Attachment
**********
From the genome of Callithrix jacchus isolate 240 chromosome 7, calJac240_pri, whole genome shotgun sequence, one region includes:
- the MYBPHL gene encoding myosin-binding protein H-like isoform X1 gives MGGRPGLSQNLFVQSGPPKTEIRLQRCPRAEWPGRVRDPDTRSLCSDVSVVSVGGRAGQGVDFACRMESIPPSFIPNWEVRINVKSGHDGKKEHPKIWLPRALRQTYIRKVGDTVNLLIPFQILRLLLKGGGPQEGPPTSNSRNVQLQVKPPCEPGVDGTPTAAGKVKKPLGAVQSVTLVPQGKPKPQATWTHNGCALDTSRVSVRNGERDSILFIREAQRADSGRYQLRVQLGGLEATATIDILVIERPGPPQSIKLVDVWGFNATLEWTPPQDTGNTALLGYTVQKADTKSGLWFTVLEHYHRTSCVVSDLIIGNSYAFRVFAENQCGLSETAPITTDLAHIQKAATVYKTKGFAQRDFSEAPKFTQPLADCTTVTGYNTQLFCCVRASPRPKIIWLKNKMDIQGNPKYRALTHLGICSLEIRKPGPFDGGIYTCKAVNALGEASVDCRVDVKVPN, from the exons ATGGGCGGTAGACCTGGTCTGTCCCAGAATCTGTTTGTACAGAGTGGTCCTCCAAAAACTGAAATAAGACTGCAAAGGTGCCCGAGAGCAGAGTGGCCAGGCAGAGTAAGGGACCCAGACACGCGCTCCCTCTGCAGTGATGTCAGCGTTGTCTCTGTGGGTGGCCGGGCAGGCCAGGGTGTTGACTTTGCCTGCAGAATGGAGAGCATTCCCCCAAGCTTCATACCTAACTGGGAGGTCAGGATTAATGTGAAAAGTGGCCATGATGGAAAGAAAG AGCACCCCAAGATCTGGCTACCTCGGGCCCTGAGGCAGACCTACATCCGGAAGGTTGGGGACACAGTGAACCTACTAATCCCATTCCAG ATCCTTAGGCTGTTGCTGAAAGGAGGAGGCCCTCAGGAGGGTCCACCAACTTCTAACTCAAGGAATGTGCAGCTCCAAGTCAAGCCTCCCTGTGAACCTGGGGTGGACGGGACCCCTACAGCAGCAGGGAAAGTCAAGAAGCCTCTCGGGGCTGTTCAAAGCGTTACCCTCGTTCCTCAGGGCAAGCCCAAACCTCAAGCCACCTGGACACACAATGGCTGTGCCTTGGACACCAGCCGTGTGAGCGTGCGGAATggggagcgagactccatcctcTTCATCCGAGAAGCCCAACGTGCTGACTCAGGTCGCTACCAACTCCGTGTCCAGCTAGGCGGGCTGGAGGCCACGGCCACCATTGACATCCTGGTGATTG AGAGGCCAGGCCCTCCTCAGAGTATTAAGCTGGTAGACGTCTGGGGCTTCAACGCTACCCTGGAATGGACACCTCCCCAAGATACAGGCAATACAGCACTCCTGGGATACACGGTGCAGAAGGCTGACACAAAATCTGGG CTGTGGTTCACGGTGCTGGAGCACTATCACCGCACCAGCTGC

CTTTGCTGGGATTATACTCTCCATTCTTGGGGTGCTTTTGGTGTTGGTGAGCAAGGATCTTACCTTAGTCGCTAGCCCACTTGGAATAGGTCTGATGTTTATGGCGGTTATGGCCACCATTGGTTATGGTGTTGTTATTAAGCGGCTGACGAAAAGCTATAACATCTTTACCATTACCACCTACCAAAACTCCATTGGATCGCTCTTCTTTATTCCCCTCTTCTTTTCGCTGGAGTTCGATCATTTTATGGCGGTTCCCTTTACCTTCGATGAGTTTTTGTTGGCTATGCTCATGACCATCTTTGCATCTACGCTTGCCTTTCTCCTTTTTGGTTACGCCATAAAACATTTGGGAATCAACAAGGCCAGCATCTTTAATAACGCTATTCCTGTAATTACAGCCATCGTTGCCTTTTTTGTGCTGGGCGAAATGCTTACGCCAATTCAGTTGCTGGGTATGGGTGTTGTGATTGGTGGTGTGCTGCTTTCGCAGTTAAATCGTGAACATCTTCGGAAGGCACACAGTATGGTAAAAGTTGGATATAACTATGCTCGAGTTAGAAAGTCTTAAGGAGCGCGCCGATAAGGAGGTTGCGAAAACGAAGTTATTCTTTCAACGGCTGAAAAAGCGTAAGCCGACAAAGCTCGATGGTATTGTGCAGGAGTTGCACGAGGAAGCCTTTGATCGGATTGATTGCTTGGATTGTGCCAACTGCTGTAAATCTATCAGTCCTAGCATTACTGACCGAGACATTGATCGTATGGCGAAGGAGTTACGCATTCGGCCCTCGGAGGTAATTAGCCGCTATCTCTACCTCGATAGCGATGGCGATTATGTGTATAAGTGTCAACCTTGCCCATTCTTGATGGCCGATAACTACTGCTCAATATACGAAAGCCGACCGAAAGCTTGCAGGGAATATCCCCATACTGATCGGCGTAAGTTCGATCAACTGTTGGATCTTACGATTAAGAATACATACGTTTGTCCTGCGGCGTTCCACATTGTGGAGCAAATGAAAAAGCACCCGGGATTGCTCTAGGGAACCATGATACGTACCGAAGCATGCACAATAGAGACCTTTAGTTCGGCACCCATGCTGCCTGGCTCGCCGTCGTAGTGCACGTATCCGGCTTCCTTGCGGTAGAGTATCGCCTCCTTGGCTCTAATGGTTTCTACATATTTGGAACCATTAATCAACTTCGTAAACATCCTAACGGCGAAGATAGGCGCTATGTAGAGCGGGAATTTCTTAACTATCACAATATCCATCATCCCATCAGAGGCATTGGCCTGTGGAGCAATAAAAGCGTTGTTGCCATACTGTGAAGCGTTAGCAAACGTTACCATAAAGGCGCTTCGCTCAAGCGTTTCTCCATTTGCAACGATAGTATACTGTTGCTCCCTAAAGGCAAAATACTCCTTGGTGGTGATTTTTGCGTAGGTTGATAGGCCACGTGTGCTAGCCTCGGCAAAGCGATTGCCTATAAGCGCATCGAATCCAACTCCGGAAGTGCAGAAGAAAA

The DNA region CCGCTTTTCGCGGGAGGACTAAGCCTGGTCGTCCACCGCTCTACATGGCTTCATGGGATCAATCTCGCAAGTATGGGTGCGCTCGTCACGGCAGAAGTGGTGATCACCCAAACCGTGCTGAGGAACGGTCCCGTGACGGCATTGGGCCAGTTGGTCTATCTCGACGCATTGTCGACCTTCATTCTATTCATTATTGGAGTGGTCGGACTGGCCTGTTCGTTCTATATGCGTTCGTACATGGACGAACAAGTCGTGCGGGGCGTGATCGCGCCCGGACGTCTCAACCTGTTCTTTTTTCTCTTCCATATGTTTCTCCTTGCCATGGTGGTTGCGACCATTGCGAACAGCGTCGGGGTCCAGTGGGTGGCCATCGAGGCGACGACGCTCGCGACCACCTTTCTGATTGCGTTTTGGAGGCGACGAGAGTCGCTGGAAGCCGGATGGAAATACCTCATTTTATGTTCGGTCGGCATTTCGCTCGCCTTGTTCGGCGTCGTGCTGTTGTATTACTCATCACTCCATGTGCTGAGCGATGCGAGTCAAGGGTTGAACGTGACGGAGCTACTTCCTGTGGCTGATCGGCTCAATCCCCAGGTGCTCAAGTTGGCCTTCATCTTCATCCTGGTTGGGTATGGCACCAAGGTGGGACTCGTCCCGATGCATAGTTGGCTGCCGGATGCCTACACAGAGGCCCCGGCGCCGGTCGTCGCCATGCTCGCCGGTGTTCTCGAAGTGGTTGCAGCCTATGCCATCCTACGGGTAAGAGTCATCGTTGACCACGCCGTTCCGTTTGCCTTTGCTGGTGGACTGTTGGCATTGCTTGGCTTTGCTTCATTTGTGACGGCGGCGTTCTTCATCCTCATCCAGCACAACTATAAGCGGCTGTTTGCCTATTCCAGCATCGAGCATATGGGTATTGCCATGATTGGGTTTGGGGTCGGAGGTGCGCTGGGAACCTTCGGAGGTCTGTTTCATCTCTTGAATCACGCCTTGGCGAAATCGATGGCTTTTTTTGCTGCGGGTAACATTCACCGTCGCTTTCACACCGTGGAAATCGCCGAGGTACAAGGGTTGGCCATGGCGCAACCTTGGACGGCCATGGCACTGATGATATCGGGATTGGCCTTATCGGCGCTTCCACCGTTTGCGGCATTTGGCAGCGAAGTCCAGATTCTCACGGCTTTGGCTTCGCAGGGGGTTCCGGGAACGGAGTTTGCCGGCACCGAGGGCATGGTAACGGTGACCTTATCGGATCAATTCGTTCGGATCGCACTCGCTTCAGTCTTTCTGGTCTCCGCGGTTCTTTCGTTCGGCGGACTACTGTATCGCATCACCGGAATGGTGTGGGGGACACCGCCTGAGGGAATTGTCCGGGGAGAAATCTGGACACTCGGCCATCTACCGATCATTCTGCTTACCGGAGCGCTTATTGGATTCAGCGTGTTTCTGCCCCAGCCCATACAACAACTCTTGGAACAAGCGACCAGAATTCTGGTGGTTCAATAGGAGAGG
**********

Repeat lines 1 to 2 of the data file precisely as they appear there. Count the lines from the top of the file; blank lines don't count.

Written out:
From the genome of Callithrix jacchus isolate 240 chromosome 7, calJac240_pri, whole genome shotgun sequence, one region includes:
- the MYBPHL gene encoding myosin-binding protein H-like isoform X1 gives MGGRPGLSQNLFVQSGPPKTEIRLQRCPRAEWPGRVRDPDTRSLCSDVSVVSVGGRAGQGVDFACRMESIPPSFIPNWEVRINVKSGHDGKKEHPKIWLPRALRQTYIRKVGDTVNLLIPFQILRLLLKGGGPQEGPPTSNSRNVQLQVKPPCEPGVDGTPTAAGKVKKPLGAVQSVTLVPQGKPKPQATWTHNGCALDTSRVSVRNGERDSILFIREAQRADSGRYQLRVQLGGLEATATIDILVIERPGPPQSIKLVDVWGFNATLEWTPPQDTGNTALLGYTVQKADTKSGLWFTVLEHYHRTSCVVSDLIIGNSYAFRVFAENQCGLSETAPITTDLAHIQKAATVYKTKGFAQRDFSEAPKFTQPLADCTTVTGYNTQLFCCVRASPRPKIIWLKNKMDIQGNPKYRALTHLGICSLEIRKPGPFDGGIYTCKAVNALGEASVDCRVDVKVPN, from the exons ATGGGCGGTAGACCTGGTCTGTCCCAGAATCTGTTTGTACAGAGTGGTCCTCCAAAAACTGAAATAAGACTGCAAAGGTGCCCGAGAGCAGAGTGGCCAGGCAGAGTAAGGGACCCAGACACGCGCTCCCTCTGCAGTGATGTCAGCGTTGTCTCTGTGGGTGGCCGGGCAGGCCAGGGTGTTGACTTTGCCTGCAGAATGGAGAGCATTCCCCCAAGCTTCATACCTAACTGGGAGGTCAGGATTAATGTGAAAAGTGGCCATGATGGAAAGAAAG AGCACCCCAAGATCTGGCTACCTCGGGCCCTGAGGCAGACCTACATCCGGAAGGTTGGGGACACAGTGAACCTACTAATCCCATTCCAG ATCCTTAGGCTGTTGCTGAAAGGAGGAGGCCCTCAGGAGGGTCCACCAACTTCTAACTCAAGGAATGTGCAGCTCCAAGTCAAGCCTCCCTGTGAACCTGGGGTGGACGGGACCCCTACAGCAGCAGGGAAAGTCAAGAAGCCTCTCGGGGCTGTTCAAAGCGTTACCCTCGTTCCTCAGGGCAAGCCCAAACCTCAAGCCACCTGGACACACAATGGCTGTGCCTTGGACACCAGCCGTGTGAGCGTGCGGAATggggagcgagactccatcctcTTCATCCGAGAAGCCCAACGTGCTGACTCAGGTCGCTACCAACTCCGTGTCCAGCTAGGCGGGCTGGAGGCCACGGCCACCATTGACATCCTGGTGATTG AGAGGCCAGGCCCTCCTCAGAGTATTAAGCTGGTAGACGTCTGGGGCTTCAACGCTACCCTGGAATGGACACCTCCCCAAGATACAGGCAATACAGCACTCCTGGGATACACGGTGCAGAAGGCTGACACAAAATCTGGG CTGTGGTTCACGGTGCTGGAGCACTATCACCGCACCAGCTGC